• Take a moment and list your core values. These might be things like believing in the value of honesty, integrity, friendship, helpfulness, etc.
  • Make a list of activities that you do each day that is in alignment with each value. Examples might include calling friends to see how they are doing or telling the truth even when it is difficult.
  • Look for values that have little actions each day to support them. This is where you will find your conflict. If you value friendship but spend each day alone, that reflects a conflict between your values (inner self) and actions (outer self).

Balancing the Inner and Outer Self

Once you've identified the problematic areas in your life, it is time to begin quieting your outer self with a goal of connecting with your inner self. Slow down, focus on the moment, and listen to your thoughts as you go about your day.

If you still feel in conflict, consider whether you might need to make life changes to address these issues. Perhaps a new job, change of relationship, or ending of friendships might be in order.

Only you will know what specific changes might help to align you with your true inner self. While thinking about what changes you need to make, it may be helpful to ask yourself the following questions:

  • Does your current life require you to stifle deeply held values?
  • What do you most want to pursue in life? Does this match what you are doing?
  • Will you feel good about the choices you are making at the end of your life?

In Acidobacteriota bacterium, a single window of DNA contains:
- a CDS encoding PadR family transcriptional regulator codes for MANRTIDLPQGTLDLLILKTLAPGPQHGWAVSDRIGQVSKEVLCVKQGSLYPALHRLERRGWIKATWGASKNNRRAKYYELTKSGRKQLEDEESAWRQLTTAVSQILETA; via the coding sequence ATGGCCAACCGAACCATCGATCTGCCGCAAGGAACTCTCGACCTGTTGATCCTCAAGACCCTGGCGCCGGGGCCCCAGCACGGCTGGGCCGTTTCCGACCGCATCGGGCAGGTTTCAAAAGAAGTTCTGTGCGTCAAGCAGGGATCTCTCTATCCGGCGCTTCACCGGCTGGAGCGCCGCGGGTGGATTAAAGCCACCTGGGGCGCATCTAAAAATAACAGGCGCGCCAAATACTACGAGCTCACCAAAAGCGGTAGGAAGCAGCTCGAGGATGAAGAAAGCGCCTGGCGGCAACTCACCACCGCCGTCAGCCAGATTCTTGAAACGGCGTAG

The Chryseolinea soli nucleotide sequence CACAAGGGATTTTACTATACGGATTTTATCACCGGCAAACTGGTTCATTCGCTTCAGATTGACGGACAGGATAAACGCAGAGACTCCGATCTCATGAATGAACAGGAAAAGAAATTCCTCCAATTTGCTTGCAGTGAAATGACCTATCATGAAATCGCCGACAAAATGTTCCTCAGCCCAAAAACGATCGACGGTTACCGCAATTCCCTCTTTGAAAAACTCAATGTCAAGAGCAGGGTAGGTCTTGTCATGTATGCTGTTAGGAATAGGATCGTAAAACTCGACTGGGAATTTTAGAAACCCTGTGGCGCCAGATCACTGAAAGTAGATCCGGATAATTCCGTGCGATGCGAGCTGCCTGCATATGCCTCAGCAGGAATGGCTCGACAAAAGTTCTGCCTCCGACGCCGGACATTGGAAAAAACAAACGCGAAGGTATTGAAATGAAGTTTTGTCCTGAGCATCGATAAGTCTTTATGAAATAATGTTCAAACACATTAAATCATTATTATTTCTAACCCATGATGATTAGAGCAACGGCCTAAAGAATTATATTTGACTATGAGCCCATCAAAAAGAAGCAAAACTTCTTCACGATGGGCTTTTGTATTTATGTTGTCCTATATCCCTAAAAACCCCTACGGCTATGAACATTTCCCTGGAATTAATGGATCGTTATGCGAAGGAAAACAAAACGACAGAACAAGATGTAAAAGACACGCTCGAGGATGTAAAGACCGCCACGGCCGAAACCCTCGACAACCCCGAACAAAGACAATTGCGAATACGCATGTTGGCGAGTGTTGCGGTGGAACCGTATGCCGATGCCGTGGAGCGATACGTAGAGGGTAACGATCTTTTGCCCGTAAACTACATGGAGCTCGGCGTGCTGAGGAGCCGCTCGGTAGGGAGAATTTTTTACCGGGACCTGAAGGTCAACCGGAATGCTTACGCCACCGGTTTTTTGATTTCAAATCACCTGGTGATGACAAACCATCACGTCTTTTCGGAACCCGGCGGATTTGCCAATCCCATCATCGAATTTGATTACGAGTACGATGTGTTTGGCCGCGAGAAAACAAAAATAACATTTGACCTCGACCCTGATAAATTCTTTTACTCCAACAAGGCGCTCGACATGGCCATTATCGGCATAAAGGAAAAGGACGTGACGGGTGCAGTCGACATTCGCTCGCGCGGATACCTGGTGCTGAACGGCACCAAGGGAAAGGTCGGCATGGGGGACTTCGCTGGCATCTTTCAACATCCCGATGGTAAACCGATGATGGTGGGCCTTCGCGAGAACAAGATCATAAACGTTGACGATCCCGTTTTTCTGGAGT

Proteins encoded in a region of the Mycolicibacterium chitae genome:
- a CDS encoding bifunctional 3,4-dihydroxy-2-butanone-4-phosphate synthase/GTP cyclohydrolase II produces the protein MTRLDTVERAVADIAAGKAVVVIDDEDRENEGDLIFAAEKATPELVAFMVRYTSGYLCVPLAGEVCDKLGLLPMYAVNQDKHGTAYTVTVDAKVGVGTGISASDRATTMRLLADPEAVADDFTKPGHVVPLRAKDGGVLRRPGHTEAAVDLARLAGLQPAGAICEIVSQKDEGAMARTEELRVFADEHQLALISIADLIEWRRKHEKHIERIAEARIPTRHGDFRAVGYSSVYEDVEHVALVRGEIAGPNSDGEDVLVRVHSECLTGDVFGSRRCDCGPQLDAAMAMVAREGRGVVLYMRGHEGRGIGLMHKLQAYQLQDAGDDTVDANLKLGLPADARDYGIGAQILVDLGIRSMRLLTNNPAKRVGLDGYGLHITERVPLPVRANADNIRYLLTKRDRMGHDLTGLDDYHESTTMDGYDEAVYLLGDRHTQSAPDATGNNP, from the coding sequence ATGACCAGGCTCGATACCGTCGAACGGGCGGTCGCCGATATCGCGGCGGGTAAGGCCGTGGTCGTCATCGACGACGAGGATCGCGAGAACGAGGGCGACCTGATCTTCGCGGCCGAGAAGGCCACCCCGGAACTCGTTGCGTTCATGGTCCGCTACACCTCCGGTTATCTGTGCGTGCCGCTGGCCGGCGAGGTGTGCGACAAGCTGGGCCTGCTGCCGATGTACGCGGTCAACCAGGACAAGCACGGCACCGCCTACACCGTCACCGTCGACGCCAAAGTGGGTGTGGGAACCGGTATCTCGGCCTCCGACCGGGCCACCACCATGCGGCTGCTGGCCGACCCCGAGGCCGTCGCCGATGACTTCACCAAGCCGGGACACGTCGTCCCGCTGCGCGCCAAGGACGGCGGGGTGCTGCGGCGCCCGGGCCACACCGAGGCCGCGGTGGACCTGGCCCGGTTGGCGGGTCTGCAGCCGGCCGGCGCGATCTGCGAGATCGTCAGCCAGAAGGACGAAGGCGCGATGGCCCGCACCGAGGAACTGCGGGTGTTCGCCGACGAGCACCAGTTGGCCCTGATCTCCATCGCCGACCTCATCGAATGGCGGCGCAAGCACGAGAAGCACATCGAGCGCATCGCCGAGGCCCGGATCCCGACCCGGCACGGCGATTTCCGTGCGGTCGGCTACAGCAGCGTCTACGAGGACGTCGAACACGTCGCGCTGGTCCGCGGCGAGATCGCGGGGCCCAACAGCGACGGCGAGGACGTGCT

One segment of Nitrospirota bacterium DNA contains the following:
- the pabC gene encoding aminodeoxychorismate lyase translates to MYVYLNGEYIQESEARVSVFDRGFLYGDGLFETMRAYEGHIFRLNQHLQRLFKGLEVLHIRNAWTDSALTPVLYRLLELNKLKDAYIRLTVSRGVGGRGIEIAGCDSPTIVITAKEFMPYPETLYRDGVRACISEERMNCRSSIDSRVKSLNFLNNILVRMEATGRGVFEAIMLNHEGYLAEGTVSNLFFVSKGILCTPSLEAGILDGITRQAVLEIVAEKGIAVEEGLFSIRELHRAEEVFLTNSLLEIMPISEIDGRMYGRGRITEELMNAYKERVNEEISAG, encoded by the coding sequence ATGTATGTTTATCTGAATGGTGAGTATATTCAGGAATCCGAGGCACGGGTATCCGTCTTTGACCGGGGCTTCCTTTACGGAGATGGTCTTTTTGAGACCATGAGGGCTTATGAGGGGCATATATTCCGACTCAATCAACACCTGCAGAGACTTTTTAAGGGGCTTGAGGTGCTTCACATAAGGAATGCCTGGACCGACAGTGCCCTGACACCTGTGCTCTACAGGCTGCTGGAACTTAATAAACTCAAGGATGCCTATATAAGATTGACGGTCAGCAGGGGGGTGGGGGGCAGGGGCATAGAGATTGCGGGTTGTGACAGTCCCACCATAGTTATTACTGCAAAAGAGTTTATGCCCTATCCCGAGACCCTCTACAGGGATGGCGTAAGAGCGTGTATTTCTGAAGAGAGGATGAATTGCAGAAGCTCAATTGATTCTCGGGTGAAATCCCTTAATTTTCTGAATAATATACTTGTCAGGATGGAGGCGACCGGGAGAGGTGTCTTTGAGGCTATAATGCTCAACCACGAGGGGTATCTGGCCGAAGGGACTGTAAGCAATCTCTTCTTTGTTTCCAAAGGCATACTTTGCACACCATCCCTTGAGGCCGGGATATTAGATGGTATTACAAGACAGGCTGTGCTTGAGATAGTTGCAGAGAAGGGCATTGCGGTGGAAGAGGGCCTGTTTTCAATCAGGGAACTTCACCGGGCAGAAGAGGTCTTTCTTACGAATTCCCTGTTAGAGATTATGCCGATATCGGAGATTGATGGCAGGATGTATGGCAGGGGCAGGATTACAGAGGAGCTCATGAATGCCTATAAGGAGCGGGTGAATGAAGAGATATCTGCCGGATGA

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Go back to the gaps that you identified in the previous section, and start with the largest ones. Ask yourself what changes you will need to make to align your inner and outer selves.

For example, one person might choose to change careers or reduce working hours to spend more time with family. Another person might change his or her field of work to more closely align with his or her values.

You might find that only simple changes need to be made, such as slowing down each day and taking the time to talk and listen to others, rather than always being in a rush. Sometimes the conflict between our inner and outer selves is not that large and doesn't take that much to address.

A Word From Verywell

If you are struggling with a conflict between your inner and outer self, this could also be reflective of an underlying mental health problem. If the above steps do not work to reconcile the problems you are having, consider meeting with your doctor or a mental health professional to uncover the source of your conflict and to address it through appropriate treatment.

1 Source
Verywell Mind uses only high-quality sources, including peer-reviewed studies, to support the facts within our articles. Read our editorial process to learn more about how we fact-check and keep our content accurate, reliable, and trustworthy.
  1. Tajadura-Jiménez A, Tsakiris M. Balancing the "inner" and the "outer" self: interoceptive sensitivity modulates self-other boundaries. J Exp Psychol Gen. 2014;143(2):736-744. doi:10.1037/a0033171

Additional Reading

By Arlin Cuncic, MA
Arlin Cuncic, MA, is the author of "Therapy in Focus: What to Expect from CBT for Social Anxiety Disorder" and "7 Weeks to Reduce Anxiety." She has a Master's degree in psychology.